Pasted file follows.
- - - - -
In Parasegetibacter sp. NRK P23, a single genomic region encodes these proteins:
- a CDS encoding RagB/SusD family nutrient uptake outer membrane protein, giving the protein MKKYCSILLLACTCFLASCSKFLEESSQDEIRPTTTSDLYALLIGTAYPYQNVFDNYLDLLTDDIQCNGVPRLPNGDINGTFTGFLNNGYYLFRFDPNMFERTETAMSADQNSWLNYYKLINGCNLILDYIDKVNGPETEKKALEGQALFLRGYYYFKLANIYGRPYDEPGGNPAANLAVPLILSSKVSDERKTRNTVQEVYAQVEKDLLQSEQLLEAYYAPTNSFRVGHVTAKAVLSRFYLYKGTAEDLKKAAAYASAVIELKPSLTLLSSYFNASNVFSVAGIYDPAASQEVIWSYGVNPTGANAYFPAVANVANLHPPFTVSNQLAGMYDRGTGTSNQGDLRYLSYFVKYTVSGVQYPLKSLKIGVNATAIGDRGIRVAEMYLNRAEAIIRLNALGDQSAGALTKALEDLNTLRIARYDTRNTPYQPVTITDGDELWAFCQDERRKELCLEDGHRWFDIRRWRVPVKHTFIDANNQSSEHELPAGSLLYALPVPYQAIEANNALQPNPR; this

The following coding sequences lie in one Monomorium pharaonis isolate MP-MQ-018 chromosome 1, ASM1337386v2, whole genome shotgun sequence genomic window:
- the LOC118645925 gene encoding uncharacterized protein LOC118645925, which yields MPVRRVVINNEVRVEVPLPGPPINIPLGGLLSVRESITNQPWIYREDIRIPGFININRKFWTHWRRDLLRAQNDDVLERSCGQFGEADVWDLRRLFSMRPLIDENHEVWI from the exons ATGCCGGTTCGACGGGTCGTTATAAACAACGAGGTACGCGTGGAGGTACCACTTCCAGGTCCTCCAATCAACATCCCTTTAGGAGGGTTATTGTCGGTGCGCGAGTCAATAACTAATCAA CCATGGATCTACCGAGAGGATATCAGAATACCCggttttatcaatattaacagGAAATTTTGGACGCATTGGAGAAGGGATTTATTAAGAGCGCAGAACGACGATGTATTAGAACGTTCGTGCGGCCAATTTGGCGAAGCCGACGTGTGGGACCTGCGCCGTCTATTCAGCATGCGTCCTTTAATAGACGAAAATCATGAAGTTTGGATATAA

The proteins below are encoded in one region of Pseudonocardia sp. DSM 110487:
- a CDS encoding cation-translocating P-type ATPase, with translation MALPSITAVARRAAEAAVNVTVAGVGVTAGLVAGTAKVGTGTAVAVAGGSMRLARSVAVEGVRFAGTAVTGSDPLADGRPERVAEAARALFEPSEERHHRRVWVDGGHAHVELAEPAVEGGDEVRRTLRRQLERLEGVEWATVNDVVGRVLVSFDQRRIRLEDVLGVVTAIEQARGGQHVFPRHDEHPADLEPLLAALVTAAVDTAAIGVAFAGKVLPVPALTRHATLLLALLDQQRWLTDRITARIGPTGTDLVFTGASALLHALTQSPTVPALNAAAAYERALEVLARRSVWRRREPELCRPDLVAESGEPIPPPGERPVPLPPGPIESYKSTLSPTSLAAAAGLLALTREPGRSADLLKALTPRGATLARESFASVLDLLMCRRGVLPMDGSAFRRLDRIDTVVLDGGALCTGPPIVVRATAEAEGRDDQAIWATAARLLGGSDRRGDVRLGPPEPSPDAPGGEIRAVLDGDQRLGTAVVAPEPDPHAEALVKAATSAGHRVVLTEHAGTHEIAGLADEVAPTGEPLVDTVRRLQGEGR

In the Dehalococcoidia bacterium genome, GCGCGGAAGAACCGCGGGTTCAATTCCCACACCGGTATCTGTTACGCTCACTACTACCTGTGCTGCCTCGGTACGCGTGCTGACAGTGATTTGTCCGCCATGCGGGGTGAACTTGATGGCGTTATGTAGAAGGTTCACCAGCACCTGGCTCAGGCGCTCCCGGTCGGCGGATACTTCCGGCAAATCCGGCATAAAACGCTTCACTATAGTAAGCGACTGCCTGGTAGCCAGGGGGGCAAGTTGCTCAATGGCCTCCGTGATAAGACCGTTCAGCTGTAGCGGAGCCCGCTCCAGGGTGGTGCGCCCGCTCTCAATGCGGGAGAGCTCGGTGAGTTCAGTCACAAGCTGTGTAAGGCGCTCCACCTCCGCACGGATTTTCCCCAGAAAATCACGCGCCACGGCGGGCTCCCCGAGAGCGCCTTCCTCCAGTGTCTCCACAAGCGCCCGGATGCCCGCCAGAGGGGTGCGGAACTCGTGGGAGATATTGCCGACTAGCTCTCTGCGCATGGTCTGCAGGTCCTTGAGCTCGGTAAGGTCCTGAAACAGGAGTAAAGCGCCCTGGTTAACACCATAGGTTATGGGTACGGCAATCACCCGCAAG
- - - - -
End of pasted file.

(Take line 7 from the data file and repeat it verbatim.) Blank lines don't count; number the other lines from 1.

In the Dehalococcoidia bacterium genome, GCGCGGAAGAACCGCGGGTTCAATTCCCACACCGGTATCTGTTACGCTCACTACTACCTGTGCTGCCTCGGTACGCGTGCTGACAGTGATTTGTCCGCCATGCGGGGTGAACTTGATGGCGTTATGTAGAAGGTTCACCAGCACCTGGCTCAGGCGCTCCCGGTCGGCGGATACTTCCGGCAAATCCGGCATAAAACGCTTCACTATAGTAAGCGACTGCCTGGTAGCCAGGGGGGCAAGTTGCTCAATGGCCTCCGTGATAAGACCGTTCAGCTGTAGCGGAGCCCGCTCCAGGGTGGTGCGCCCGCTCTCAATGCGGGAGAGCTCGGTGAGTTCAGTCACAAGCTGTGTAAGGCGCTCCACCTCCGCACGGATTTTCCCCAGAAAATCACGCGCCACGGCGGGCTCCCCGAGAGCGCCTTCCTCCAGTGTCTCCACAAGCGCCCGGATGCCCGCCAGAGGGGTGCGGAACTCGTGGGAGATATTGCCGACTAGCTCTCTGCGCATGGTCTGCAGGTCCTTGAGCTCGGTAAGGTCCTGAAACAGGAGTAAAGCGCCCTGGTTAACACCATAGGTTATGGGTACGGCAATCACCCGCAAG